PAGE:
Lukashenko urges to finally decide on admission system in 2024
It is necessary to choose, once and for all, the admission system in Belarus in 2024, Belarusian President Aleksandr Lukashenko said as he hosted a meeting to discuss the ongoing university admission campaign on 6 June, BelTA has learned.
“We need to make up our mind as to how we will evaluate the academic performance of secondary school students. What kind of exams will they take?” the head of state asked.
The president wanted to hear the reasons for canceling end-of-school exams: “Why have we scrapped end-of-school exams? As a former teacher, I know that a school exam is the culmination of the educational process. It felt like a holiday, teachers were happy. And I administered exams. There was nothing bad about them,” the president said.
“We started to simplify the process: four, three, two exams… We went as far as to discard end-of-school exams. Now we take a single centralized exam,” Aleksandr Lukashenko continued. “We removed the most important academic performance indicator in schools, the pinnacle of the whole educational process, and took children to some collection and reception points to take a centralized exam. Even the very form of it does not look very good.”
One of the reasons for replacing end-of-school exams with centralized exams was the desire to reduce the academic burden on children. However, it is necessary to be reasonable about it and children should not be overprotected. “I believe that school exams are a good opportunity for children to practice and to prepare for university exams that are more difficult. And again, if you have studied well for 11 years, you will be able to prepare and pass school exams,” the president is sure.
Another reason for the transition to centralized exams was to ensure impartial knowledge assessment, as school teachers could “adjust” the results. However, the outcomes of the centralized exams revealed that the final grades at school are pretty much the same as the results of the centralized exams. “We suspected schools of somehow “adjusting” grades. But it turned out (the ministry arrived at this conclusion, too) that the results of the centralized exams mostly coincide with the results of end-of-school exams. So why were these exams scrapped?” the head of state asked.
In this regard, the president set a task to finally decide on the admission system in 2024. “As far as the university admission is concerned, we need to decide: either we will return to centralized testing that sometimes turns into playing a guessing game, or we will opt for an interview assessment using a well-established system. Or it will be some kind of symbiosis, a mixture of both methods. We should make up our mind on that once and for all. This [task] is not for this year , but for next year,” the president said.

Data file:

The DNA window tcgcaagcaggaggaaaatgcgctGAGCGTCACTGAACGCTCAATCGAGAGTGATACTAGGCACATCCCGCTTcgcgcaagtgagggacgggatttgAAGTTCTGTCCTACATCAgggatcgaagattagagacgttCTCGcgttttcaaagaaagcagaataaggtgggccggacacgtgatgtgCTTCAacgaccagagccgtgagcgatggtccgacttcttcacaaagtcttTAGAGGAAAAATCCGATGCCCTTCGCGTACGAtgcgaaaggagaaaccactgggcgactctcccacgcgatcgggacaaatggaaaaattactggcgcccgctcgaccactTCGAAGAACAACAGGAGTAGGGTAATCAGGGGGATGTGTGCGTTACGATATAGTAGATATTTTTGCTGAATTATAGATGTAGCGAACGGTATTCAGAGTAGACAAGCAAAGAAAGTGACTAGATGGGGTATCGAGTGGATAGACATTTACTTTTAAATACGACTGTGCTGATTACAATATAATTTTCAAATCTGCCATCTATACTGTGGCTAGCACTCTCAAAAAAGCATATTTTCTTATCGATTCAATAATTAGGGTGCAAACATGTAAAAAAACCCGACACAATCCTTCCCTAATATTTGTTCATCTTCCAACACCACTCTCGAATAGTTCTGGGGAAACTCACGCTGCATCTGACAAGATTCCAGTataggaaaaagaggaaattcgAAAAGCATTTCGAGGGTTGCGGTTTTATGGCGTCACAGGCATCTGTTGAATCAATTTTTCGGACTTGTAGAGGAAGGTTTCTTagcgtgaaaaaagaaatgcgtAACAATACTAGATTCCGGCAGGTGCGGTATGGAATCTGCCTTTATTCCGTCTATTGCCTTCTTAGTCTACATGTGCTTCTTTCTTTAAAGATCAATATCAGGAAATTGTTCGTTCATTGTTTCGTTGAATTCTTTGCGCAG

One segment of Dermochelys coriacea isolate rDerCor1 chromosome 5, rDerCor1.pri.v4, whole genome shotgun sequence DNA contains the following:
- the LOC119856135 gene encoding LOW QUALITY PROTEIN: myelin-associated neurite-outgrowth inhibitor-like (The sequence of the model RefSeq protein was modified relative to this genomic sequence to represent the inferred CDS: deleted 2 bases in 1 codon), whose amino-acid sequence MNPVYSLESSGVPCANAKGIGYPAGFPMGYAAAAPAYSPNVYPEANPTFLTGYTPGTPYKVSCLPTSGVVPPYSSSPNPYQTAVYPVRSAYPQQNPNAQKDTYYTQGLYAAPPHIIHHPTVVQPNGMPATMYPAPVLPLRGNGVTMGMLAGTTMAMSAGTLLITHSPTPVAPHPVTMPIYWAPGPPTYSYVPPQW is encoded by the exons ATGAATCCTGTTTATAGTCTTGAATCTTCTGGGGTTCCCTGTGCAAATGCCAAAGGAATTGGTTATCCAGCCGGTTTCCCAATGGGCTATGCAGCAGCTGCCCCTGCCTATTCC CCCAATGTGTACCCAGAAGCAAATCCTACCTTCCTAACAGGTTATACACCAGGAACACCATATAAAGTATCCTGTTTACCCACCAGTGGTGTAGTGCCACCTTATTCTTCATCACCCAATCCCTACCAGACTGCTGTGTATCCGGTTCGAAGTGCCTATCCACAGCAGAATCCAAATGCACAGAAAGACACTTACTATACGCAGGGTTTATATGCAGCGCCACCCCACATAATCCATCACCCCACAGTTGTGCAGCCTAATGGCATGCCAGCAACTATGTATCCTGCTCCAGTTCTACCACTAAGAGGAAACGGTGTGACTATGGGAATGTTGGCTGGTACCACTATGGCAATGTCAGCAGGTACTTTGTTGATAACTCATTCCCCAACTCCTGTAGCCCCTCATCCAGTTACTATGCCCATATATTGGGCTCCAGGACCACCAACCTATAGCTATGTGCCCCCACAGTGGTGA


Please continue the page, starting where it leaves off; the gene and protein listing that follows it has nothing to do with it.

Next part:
He emphasized that he would like to hear different, even polar views of experts, so that a balanced decision could be made.
The head of state announced a large meeting on education, similar to the recent meeting on public healthcare. The main talking points will revolve around the admission campaign. Aleksandr Lukashenko emphasized that at the forthcoming meeting he would like to hear different, even polar points of view, so that a balanced decision could be taken.
“Let me make it clear: there should be no mistakes or, God forbid, abuses. You know my position: everything should be fair and understandable for people,” the president noted.
In addition, Aleksandr Lukashenko reminded people in charge that they need to keep an eye on the quality of school textbooks: “Do not forget about textbooks. The main thing in a school is a textbook. All tasks were set several years ago. Join efforts with the State Control Committee to examine how this problem is being dealt with.”
The head of state addressed Chairman of the Central Election Commission Igor Karpenko who was education minister before Andrei Ivanets. “You are a former education minister. You were told to work closely with the minister [Education Minister Andrei Ivanets], delve into this system and put forward your point of view and position. So far I do not see your position. Therefore, get involved. You have a lifelong career in education. And you have people who can give some good advise. We need to hear to what they have to say, accumulate their opinions and also make proposals,” Aleksandr Lukashenko said.
Education Minister Andrei Ivanets noted that a centralized exam is primarily a form of final certification of secondary school students that allows seeing the actual academic performance of each school leaver. “We see it as a very important tool to run the school education system. I would like to say that this tool will provide clear answers to three questions: what we teach, how we teach and who teaches. We have all the necessary tools for this,” the minister said.